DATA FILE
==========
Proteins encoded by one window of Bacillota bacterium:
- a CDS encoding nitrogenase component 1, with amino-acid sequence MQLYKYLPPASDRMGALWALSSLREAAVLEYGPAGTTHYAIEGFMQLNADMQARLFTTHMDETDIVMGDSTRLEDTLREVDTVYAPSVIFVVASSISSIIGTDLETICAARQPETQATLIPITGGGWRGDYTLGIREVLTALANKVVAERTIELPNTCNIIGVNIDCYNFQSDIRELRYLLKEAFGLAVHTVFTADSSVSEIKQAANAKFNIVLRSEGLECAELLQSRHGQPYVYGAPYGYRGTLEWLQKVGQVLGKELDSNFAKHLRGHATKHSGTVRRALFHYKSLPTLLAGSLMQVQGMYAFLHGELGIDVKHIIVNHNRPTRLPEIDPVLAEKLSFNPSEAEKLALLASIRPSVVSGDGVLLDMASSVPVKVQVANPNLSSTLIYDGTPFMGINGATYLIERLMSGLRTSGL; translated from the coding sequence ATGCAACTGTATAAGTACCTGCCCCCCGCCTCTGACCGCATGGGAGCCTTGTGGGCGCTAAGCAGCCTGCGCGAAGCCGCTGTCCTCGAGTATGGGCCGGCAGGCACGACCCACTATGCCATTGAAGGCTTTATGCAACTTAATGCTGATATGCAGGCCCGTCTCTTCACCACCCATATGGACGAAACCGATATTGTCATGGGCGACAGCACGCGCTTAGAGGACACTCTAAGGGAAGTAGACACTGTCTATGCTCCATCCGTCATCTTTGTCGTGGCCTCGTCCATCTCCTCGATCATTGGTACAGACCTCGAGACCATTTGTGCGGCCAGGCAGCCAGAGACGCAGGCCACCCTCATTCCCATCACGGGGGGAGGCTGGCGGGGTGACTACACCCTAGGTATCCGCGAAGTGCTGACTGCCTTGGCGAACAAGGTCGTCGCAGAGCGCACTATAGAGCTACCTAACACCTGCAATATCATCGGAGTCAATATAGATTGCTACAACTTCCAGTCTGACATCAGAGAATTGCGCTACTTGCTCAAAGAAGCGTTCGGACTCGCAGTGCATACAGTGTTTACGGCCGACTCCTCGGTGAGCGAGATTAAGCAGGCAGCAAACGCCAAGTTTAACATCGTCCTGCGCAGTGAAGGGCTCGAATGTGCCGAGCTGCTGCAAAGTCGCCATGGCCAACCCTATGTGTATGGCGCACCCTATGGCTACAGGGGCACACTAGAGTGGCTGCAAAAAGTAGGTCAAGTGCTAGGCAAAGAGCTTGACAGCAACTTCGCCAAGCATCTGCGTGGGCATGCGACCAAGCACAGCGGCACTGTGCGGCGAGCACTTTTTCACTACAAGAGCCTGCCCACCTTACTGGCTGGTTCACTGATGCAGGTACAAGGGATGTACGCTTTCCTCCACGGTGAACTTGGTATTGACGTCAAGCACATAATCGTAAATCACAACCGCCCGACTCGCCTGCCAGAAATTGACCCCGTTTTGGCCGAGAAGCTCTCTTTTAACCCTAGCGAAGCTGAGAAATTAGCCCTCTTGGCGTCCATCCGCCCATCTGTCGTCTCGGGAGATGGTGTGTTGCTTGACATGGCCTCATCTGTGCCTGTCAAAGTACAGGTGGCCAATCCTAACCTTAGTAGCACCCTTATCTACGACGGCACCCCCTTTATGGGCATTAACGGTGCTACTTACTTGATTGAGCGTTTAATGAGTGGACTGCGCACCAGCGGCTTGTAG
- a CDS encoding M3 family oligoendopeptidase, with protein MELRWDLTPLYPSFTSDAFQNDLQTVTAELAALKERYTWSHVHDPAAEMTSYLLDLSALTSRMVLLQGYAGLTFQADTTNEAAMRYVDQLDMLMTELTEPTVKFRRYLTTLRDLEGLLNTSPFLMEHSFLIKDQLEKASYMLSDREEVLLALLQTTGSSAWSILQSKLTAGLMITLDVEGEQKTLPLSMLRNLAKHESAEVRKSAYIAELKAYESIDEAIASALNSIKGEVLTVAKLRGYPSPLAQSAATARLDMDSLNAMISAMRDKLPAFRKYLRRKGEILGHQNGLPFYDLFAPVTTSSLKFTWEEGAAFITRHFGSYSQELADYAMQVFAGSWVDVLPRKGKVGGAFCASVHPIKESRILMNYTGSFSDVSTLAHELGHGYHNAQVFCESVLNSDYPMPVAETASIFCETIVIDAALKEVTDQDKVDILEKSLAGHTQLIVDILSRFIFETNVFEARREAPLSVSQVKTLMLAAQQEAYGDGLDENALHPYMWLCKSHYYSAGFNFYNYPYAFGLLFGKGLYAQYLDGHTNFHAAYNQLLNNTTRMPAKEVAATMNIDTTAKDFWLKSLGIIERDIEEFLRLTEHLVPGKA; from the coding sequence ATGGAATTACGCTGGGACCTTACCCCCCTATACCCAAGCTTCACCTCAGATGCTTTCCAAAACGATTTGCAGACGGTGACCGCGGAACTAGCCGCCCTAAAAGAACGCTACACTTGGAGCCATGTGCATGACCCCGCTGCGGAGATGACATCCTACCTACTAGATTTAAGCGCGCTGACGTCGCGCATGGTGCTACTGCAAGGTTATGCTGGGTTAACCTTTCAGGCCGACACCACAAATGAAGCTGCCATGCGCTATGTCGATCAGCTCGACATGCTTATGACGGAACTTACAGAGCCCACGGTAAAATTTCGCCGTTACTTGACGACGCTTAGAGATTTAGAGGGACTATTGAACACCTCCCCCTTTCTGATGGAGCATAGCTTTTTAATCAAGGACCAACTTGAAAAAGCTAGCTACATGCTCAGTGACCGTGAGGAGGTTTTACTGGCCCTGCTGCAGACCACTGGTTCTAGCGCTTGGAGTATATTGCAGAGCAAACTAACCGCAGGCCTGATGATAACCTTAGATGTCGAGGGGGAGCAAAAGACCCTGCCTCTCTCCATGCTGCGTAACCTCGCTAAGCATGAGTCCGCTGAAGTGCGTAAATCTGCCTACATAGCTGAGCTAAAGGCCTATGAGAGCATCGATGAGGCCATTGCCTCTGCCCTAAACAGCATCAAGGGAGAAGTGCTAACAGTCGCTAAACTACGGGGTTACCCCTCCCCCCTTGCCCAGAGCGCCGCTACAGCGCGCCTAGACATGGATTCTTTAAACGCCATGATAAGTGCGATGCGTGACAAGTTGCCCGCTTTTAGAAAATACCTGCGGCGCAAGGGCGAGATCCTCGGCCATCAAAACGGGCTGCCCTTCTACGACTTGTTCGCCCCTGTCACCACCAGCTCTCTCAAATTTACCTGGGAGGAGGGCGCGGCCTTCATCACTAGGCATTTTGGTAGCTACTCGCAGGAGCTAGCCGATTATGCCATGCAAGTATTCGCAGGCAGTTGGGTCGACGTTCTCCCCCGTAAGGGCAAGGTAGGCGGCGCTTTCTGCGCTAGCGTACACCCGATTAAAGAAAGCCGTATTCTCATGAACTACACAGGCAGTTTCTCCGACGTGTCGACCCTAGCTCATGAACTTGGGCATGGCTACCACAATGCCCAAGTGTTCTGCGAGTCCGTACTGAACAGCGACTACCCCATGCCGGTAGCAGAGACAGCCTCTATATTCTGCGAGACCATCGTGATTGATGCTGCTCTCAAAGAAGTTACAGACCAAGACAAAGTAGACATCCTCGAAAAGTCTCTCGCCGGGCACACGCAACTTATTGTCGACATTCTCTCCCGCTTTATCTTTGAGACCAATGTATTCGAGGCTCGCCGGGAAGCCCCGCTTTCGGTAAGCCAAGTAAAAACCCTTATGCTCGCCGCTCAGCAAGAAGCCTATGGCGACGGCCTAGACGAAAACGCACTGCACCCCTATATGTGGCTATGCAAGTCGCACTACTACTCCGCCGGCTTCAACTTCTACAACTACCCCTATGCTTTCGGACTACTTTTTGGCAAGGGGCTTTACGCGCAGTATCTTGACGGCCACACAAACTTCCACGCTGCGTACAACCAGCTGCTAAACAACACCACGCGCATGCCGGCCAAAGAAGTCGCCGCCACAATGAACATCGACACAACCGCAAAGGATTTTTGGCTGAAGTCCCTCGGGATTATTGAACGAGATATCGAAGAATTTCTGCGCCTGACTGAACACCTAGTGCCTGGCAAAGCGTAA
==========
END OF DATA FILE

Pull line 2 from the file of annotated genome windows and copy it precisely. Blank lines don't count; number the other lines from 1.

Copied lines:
- a CDS encoding nitrogenase component 1, with amino-acid sequence MQLYKYLPPASDRMGALWALSSLREAAVLEYGPAGTTHYAIEGFMQLNADMQARLFTTHMDETDIVMGDSTRLEDTLREVDTVYAPSVIFVVASSISSIIGTDLETICAARQPETQATLIPITGGGWRGDYTLGIREVLTALANKVVAERTIELPNTCNIIGVNIDCYNFQSDIRELRYLLKEAFGLAVHTVFTADSSVSEIKQAANAKFNIVLRSEGLECAELLQSRHGQPYVYGAPYGYRGTLEWLQKVGQVLGKELDSNFAKHLRGHATKHSGTVRRALFHYKSLPTLLAGSLMQVQGMYAFLHGELGIDVKHIIVNHNRPTRLPEIDPVLAEKLSFNPSEAEKLALLASIRPSVVSGDGVLLDMASSVPVKVQVANPNLSSTLIYDGTPFMGINGATYLIERLMSGLRTSGL; translated from the coding sequence ATGCAACTGTATAAGTACCTGCCCCCCGCCTCTGACCGCATGGGAGCCTTGTGGGCGCTAAGCAGCCTGCGCGAAGCCGCTGTCCTCGAGTATGGGCCGGCAGGCACGACCCACTATGCCATTGAAGGCTTTATGCAACTTAATGCTGATATGCAGGCCCGTCTCTTCACCACCCATATGGACGAAACCGATATTGTCATGGGCGACAGCACGCGCTTAGAGGACACTCTAAGGGAAGTAGACACTGTCTATGCTCCATCCGTCATCTTTGTCGTGGCCTCGTCCATCTCCTCGATCATTGGTACAGACCTCGAGACCATTTGTGCGGCCAGGCAGCCAGAGACGCAGGCCACCCTCATTCCCATCACGGGGGGAGGCTGGCGGGGTGACTACACCCTAGGTATCCGCGAAGTGCTGACTGCCTTGGCGAACAAGGTCGTCGCAGAGCGCACTATAGAGCTACCTAACACCTGCAATATCATCGGAGTCAATATAGATTGCTACAACTTCCAGTCTGACATCAGAGAATTGCGCTACTTGCTCAAAGAAGCGTTCGGACTCGCAGTGCATACAGTGTTTACGGCCGACTCCTCGGTGAGCGAGATTAAGCAGGCAGCAAACGCCAAGTTTAACATCGTCCTGCGCAGTGAAGGGCTCGAATGTGCCGAGCTGCTGCAAAGTCGCCATGGCCAACCCTATGTGTATGGCGCACCCTATGGCTACAGGGGCACACTAGAGTGGCTGCAAAAAGTAGGTCAAGTGCTAGGCAAAGAGCTTGACAGCAACTTCGCCAAGCATCTGCGTGGGCATGCGACCAAGCACAGCGGCACTGTGCGGCGAGCACTTTTTCACTACAAGAGCCTGCCCACCTTACTGGCTGGTTCACTGATGCAGGTACAAGGGATGTACGCTTTCCTCCACGGTGAACTTGGTATTGACGTCAAGCACATAATCGTAAATCACAACCGCCCGACTCGCCTGCCAGAAATTGACCCCGTTTTGGCCGAGAAGCTCTCTTTTAACCCTAGCGAAGCTGAGAAATTAGCCCTCTTGGCGTCCATCCGCCCATCTGTCGTCTCGGGAGATGGTGTGTTGCTTGACATGGCCTCATCTGTGCCTGTCAAAGTACAGGTGGCCAATCCTAACCTTAGTAGCACCCTTATCTACGACGGCACCCCCTTTATGGGCATTAACGGTGCTACTTACTTGATTGAGCGTTTAATGAGTGGACTGCGCACCAGCGGCTTGTAG